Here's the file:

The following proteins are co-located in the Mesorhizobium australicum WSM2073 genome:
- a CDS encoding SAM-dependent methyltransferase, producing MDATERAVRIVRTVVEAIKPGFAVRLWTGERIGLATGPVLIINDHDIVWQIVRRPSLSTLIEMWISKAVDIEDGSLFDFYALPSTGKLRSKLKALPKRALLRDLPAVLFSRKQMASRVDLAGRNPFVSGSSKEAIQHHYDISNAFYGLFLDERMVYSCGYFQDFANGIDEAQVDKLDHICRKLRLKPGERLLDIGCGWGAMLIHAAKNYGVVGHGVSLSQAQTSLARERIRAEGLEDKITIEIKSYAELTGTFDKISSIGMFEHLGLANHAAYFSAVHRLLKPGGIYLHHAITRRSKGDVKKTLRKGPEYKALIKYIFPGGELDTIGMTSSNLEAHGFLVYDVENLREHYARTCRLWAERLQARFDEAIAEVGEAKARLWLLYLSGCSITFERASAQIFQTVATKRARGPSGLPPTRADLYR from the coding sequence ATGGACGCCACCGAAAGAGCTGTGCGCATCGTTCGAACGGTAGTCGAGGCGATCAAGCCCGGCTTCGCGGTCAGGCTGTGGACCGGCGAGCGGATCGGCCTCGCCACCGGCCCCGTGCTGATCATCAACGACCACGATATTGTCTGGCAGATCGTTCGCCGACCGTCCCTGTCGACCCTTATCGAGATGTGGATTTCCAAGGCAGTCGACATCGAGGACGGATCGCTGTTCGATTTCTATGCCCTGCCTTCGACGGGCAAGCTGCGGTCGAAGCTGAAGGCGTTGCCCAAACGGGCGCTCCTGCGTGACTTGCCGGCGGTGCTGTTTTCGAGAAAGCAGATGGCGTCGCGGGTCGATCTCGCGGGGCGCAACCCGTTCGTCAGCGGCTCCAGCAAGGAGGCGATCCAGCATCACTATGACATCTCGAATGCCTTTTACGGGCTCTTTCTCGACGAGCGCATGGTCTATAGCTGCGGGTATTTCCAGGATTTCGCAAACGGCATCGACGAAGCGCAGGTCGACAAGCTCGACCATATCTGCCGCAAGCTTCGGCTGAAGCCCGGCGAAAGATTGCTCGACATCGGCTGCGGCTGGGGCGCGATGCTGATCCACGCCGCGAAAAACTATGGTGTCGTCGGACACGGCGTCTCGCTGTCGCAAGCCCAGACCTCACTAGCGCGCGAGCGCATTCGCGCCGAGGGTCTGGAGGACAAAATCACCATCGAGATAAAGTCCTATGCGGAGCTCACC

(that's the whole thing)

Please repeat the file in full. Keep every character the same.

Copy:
The following proteins are co-located in the Mesorhizobium australicum WSM2073 genome:
- a CDS encoding SAM-dependent methyltransferase, producing MDATERAVRIVRTVVEAIKPGFAVRLWTGERIGLATGPVLIINDHDIVWQIVRRPSLSTLIEMWISKAVDIEDGSLFDFYALPSTGKLRSKLKALPKRALLRDLPAVLFSRKQMASRVDLAGRNPFVSGSSKEAIQHHYDISNAFYGLFLDERMVYSCGYFQDFANGIDEAQVDKLDHICRKLRLKPGERLLDIGCGWGAMLIHAAKNYGVVGHGVSLSQAQTSLARERIRAEGLEDKITIEIKSYAELTGTFDKISSIGMFEHLGLANHAAYFSAVHRLLKPGGIYLHHAITRRSKGDVKKTLRKGPEYKALIKYIFPGGELDTIGMTSSNLEAHGFLVYDVENLREHYARTCRLWAERLQARFDEAIAEVGEAKARLWLLYLSGCSITFERASAQIFQTVATKRARGPSGLPPTRADLYR from the coding sequence ATGGACGCCACCGAAAGAGCTGTGCGCATCGTTCGAACGGTAGTCGAGGCGATCAAGCCCGGCTTCGCGGTCAGGCTGTGGACCGGCGAGCGGATCGGCCTCGCCACCGGCCCCGTGCTGATCATCAACGACCACGATATTGTCTGGCAGATCGTTCGCCGACCGTCCCTGTCGACCCTTATCGAGATGTGGATTTCCAAGGCAGTCGACATCGAGGACGGATCGCTGTTCGATTTCTATGCCCTGCCTTCGACGGGCAAGCTGCGGTCGAAGCTGAAGGCGTTGCCCAAACGGGCGCTCCTGCGTGACTTGCCGGCGGTGCTGTTTTCGAGAAAGCAGATGGCGTCGCGGGTCGATCTCGCGGGGCGCAACCCGTTCGTCAGCGGCTCCAGCAAGGAGGCGATCCAGCATCACTATGACATCTCGAATGCCTTTTACGGGCTCTTTCTCGACGAGCGCATGGTCTATAGCTGCGGGTATTTCCAGGATTTCGCAAACGGCATCGACGAAGCGCAGGTCGACAAGCTCGACCATATCTGCCGCAAGCTTCGGCTGAAGCCCGGCGAAAGATTGCTCGACATCGGCTGCGGCTGGGGCGCGATGCTGATCCACGCCGCGAAAAACTATGGTGTCGTCGGACACGGCGTCTCGCTGTCGCAAGCCCAGACCTCACTAGCGCGCGAGCGCATTCGCGCCGAGGGTCTGGAGGACAAAATCACCATCGAGATAAAGTCCTATGCGGAGCTCACC